If you’re new to the strategy genre and this all sounds overwhelming, don’t worry. I haven’t played a strategy game since the first Medieval: Total War and while it took me awhile to wrap my head around Nobunaga’s Ambition, but there are things in place to help you. Firstly the tutorial which is quite long and throws a lot of information at you. Just play it slowly, take in as much as you can and when it’s over use the basics you’ve learned there and dive right into a scenario. It can feel like the game throws you straight into the deep end but you’ll start to figure things out for yourself in no time and it will become second nature. When you start your first scenario tutorial messages will pop up as you click on different things to help explain them. Then there’s the help menu which will give you information on nearly every aspect of the game, it’s possibly your most useful tool.
As for how difficult the game actually is depends on the player. If you’re tactical you should be fine but if you’re too aggressive and try to fight a war before you develop and use diplomacy you’ll have a harder time. There are five difficulty settings: easy, normal, hard, extreme and custom. The more you up the difficulty the more aggressive the AI gets, the more money they make, the more they’ll attack you, their armies will be bigger and the more diplomacy they’ll use. Custom is a great feature because it allows you to tweak the difficulty to whatever suits you best, for example maybe you want you’re clan to have a bigger army but you’re enemies to be more aggressive and have more gold.
I think I’ve demonstrated enough of what the game is actually like so let’s take a look at some technical things. Firstly the graphics are fine, there’s really nothing special in this department. There’s no highly detailed character models or anything like that because there doesn’t need to be in a game like this, so the graphics do what they need to but nothing more. It is full of beautiful artwork that pops up at key points in the story when two characters are talking, as for the talking there’s very little voice acting with most of the story and dialogue being told via boxes of text. Then there’s the music which if you take the time to listen to you’ll see it’s very well done. In fact the music really strikes a good balance of being genuinely good if you attempt to listen to it but remaining in the background, not grabbing your attention, if you choose to ignore it. It’s important not to be distracted by the music in a game that requires concentrating and planning, but it’s also nice to know that the music is good should you choose to tune in.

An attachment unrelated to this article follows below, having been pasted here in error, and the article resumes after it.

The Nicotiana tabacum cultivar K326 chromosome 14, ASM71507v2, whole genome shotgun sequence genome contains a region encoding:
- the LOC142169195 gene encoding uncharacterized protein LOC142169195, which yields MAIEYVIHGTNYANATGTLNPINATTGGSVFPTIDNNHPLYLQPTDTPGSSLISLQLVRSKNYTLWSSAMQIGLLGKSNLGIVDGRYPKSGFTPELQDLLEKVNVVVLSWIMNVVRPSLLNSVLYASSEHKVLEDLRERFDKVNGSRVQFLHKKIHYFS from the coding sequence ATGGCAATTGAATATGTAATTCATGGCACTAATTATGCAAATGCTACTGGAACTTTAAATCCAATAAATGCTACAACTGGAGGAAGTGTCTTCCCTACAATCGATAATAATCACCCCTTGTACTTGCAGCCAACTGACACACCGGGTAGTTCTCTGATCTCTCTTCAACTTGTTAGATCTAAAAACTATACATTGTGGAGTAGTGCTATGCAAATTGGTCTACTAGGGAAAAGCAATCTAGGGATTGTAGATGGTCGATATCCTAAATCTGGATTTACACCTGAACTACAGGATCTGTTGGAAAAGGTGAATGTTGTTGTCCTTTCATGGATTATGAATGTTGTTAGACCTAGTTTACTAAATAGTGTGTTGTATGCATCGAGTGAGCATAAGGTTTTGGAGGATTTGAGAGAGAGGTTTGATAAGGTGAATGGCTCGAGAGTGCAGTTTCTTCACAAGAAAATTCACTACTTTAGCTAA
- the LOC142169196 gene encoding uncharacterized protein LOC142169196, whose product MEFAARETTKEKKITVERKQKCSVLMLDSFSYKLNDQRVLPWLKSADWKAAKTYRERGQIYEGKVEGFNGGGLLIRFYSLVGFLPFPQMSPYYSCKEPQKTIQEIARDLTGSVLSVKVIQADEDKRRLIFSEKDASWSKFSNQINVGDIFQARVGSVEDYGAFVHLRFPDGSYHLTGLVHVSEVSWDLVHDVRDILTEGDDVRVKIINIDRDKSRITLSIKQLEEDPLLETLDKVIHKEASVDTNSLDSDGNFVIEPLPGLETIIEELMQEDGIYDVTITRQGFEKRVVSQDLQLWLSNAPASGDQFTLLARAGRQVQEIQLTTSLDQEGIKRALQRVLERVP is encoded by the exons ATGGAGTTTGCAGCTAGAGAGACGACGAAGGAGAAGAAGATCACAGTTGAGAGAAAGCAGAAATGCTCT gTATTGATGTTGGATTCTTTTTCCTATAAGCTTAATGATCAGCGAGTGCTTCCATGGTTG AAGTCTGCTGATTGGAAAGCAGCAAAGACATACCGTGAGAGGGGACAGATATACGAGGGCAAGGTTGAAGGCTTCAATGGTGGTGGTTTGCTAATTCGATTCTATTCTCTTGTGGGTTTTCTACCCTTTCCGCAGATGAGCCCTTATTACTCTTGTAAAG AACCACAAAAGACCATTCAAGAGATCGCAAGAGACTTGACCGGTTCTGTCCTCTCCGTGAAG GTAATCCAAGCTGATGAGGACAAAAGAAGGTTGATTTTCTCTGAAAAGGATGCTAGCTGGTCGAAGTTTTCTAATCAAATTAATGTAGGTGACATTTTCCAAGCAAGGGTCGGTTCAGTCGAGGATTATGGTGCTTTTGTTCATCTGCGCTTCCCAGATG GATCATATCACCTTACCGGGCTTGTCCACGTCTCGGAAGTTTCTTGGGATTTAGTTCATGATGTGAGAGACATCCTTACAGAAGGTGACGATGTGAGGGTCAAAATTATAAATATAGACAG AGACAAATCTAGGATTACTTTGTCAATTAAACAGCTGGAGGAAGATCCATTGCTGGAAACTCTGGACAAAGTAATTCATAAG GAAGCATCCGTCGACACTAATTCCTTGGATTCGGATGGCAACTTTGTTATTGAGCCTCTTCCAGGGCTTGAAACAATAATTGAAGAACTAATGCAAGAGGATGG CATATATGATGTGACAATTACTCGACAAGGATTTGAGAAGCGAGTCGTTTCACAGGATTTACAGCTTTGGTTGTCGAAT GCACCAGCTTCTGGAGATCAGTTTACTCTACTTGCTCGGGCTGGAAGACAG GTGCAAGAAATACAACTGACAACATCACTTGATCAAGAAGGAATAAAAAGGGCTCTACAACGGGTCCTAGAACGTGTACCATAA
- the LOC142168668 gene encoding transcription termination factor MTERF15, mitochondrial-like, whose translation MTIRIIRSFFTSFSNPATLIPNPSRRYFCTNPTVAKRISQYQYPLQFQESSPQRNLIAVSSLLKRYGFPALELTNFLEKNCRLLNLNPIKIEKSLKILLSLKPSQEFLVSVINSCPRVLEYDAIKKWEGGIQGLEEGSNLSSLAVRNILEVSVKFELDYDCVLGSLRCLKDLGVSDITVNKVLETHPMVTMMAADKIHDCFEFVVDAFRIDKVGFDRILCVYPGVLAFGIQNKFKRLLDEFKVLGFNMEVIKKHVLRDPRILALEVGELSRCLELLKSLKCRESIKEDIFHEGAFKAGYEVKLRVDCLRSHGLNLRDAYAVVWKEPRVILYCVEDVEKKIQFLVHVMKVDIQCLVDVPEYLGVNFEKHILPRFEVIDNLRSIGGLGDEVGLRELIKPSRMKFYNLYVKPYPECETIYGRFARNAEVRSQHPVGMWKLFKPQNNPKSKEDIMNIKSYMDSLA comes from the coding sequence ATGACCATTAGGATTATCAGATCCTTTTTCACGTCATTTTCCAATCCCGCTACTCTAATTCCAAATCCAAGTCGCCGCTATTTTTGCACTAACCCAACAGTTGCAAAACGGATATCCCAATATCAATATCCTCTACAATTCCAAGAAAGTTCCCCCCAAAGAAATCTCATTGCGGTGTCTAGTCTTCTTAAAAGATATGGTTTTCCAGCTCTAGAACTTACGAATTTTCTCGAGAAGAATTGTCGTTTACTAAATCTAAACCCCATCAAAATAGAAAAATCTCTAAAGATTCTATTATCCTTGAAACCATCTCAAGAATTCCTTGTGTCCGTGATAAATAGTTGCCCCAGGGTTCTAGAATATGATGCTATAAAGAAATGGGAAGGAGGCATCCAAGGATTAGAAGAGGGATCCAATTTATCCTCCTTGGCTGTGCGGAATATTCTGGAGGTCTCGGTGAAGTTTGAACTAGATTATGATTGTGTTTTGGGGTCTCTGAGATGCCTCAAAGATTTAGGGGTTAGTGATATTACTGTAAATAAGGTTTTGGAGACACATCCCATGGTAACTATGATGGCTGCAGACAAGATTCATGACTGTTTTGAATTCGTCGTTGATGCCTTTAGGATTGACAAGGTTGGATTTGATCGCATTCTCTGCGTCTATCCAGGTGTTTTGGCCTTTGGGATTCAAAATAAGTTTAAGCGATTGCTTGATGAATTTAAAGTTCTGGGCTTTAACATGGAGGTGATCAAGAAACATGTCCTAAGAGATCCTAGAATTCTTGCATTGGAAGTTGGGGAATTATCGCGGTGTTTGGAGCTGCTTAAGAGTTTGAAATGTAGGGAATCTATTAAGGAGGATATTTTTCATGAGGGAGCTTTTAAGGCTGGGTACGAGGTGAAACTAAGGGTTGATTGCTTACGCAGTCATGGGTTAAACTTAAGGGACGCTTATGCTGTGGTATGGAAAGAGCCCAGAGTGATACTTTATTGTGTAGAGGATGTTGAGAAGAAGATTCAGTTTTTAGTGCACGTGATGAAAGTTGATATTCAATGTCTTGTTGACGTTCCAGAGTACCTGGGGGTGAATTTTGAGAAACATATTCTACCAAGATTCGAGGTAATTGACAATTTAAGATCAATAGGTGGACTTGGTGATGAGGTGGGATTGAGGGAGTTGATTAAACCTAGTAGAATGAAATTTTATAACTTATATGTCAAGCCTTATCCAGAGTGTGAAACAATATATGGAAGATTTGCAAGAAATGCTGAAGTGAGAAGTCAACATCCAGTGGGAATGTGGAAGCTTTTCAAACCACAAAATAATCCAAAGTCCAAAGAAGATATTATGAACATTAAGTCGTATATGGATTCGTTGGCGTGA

I mentioned the story in the last paragraph, well there’s no original story here instead its recounting Japanese history. This is great if you know about the time period, but if you’re interested in learning new things you’d be better off with a book because the game only highlights certain events. The time period moves from 1534 to 1615 and it’s spread across twelve scenarios, the game’s levels, three of which are fictional while the rest are historical. You can play the scenarios in any order. The nice thing is if you don’t care about the story, or history, that the game is telling then you can strike out in the gameplay and carve out your own story. For example if I was to continue the story I opened the review with I’d go on to tell of how I unified Japan with the Shimazu clan. Those of you who know their history will know that clan never singlehandedly unified Japan, but that’s the beauty of the game, it allows you to tell your own personal story that might be slightly different to the hundreds of other players who used, for example, the Shimazu clan. If you want to follow the history of the clan you choose quests pop up every now and again to guide you. These quests are optional but bear in mind rejecting or failing them will alter history which means later quests for that clan may not pop up.